Tuesday, January 30, 2007

He'll Get Around To It

AP:
Stabilizing Iraq will require "new and different actions" to improve security and political reconciliation, the Navy admiral poised to lead American forces in the Middle East said Tuesday.

Adm. William Fallon, at his confirmation hearing, also told the Senate Armed Services Committee that it may be time to "redefine the goals" in Iraq. He also said he believes Iran would like to limit America's influence in the region.

"I believe the situation in Iraq can be turned around, but time is short," he said.

Fallon, 62, who currently is commander of U.S. forces in the Pacific, said he saw a need for a comprehensive approach to Iraq, including economic and political actions to resolve a problem that requires more than military force.

"What we have been doing has not been working," he said. "We have got to be doing, it seems to me, something different."

Asked by Sen. Carl Levin, D-Michigan, chairman of the committee, whether the flow of additional U.S. troops would be tied to progress by the Iraqis on political and other commitments they made to Bush, Fallon said he had not yet studied the plans in detail, given his continuing responsibilities as Pacific Command chief.

"I'm surprised you don't have that understanding going in, frankly," Levin said.
Indeed. Asked a basic question about Augmentation/Plus Up, the incoming leader of all U.S. military forces in the Middle East says he's been too busy on the "Pacific Front" to get up to speed on the pesky details. Is it too early to say he's either a dissembler or unfit for the job? I don't see a third option.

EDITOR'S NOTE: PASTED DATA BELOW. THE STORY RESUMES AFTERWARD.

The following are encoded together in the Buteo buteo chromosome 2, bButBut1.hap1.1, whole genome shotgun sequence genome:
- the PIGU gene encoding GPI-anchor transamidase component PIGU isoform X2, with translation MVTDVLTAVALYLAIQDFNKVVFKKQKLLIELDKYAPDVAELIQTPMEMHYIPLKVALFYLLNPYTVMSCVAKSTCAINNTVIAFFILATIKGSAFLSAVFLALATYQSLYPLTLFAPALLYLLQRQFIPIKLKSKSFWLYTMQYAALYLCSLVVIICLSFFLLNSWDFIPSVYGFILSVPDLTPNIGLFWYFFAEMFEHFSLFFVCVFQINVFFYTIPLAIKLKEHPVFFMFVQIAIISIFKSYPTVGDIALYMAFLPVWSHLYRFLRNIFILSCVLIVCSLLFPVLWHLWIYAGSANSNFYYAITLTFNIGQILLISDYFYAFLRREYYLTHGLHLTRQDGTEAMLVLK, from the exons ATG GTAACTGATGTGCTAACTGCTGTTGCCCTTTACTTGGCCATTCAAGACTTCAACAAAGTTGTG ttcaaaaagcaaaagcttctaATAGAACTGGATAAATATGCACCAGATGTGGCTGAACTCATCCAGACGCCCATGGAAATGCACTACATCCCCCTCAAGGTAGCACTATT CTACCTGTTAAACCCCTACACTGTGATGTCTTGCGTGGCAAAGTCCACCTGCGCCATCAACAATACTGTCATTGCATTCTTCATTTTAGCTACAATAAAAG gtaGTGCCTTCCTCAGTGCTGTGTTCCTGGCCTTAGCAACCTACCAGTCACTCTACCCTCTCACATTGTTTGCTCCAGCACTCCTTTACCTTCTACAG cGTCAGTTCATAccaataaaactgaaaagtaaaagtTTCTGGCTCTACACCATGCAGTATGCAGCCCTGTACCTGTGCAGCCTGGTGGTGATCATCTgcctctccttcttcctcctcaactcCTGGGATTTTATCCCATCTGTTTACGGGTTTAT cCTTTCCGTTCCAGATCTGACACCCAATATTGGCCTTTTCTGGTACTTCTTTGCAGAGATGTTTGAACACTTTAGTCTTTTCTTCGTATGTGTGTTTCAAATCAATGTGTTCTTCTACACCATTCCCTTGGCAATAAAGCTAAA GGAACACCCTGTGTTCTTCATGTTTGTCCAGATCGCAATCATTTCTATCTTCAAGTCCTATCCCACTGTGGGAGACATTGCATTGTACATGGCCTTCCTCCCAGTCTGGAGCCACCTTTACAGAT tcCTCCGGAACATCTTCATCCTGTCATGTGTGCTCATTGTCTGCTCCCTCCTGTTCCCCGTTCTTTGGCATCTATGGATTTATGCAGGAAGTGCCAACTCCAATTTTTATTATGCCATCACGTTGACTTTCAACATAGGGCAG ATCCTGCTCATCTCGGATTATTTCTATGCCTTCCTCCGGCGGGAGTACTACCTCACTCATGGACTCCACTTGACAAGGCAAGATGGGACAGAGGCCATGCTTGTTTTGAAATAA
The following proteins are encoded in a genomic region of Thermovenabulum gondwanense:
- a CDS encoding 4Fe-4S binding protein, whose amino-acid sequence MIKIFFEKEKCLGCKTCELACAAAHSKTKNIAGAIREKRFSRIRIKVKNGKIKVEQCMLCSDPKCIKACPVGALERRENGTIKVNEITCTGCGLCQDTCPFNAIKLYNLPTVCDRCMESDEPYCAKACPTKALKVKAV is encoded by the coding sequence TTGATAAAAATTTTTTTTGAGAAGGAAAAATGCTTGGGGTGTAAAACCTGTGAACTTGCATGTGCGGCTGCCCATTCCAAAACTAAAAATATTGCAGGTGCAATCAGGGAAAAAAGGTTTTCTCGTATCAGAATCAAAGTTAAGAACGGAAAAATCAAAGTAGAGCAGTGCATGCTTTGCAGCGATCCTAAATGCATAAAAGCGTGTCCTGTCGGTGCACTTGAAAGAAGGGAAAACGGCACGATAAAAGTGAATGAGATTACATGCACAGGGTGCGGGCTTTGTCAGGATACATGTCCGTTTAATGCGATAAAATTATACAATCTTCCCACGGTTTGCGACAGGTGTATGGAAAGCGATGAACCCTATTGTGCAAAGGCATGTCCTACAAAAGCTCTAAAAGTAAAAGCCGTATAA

16 Comments:

Blogger Jimmy the Saint said...

When did the WH tell Fallon about his new job? Shouldn't he at least have a clue about Iraq now? Or he is just another toady who will do whatever Smirk wants?

1/30/2007 9:16 PM  
Anonymous Anonymous said...

He does not need to read about Iraq. He is there for the War on Iran.

1/30/2007 10:25 PM  
Anonymous Anonymous said...

I keep hoping Fallon was chosen for his decorous silence skills, that he's just the latest four-star courtier. I really don't buy the notion floating around, that his background as a naval aviator in itself is especially convincing evidence that Operation 1979 Revenge is on.

Still, compliance isn't a skill that I'd like to see in a guy in his position, and this "Golly, I haven't had time to read up on the new job" schtick isn't what I'd call a hopeful sign. Gotta say, though, that whatever Fallon's background and character mean, it's truly vital that the Congressional Dems get ahead of events, and ram through an explicit and binding measure that ANY Iranian adventures require nothing less than a formal declaration of war. It might be that the only thing standing between us and a civilization-changing disaster is some field grade officer's interpretation of the Constitution and the separation of powers.
-- sglover

1/30/2007 11:00 PM  
Blogger Rueful said...

Is it too early to say he's either a dissembler or unfit for the job? I don't see a third option.

Well, a possible third option is that the surge plans are not yet ready. The DoD is still cutting and pasting from some old Rumsfeld PowerPoint presentations. Fallon fell on his anchor (or whatever naval guys do) to spare Bush embarrassment. But that would just bring us back to your first option.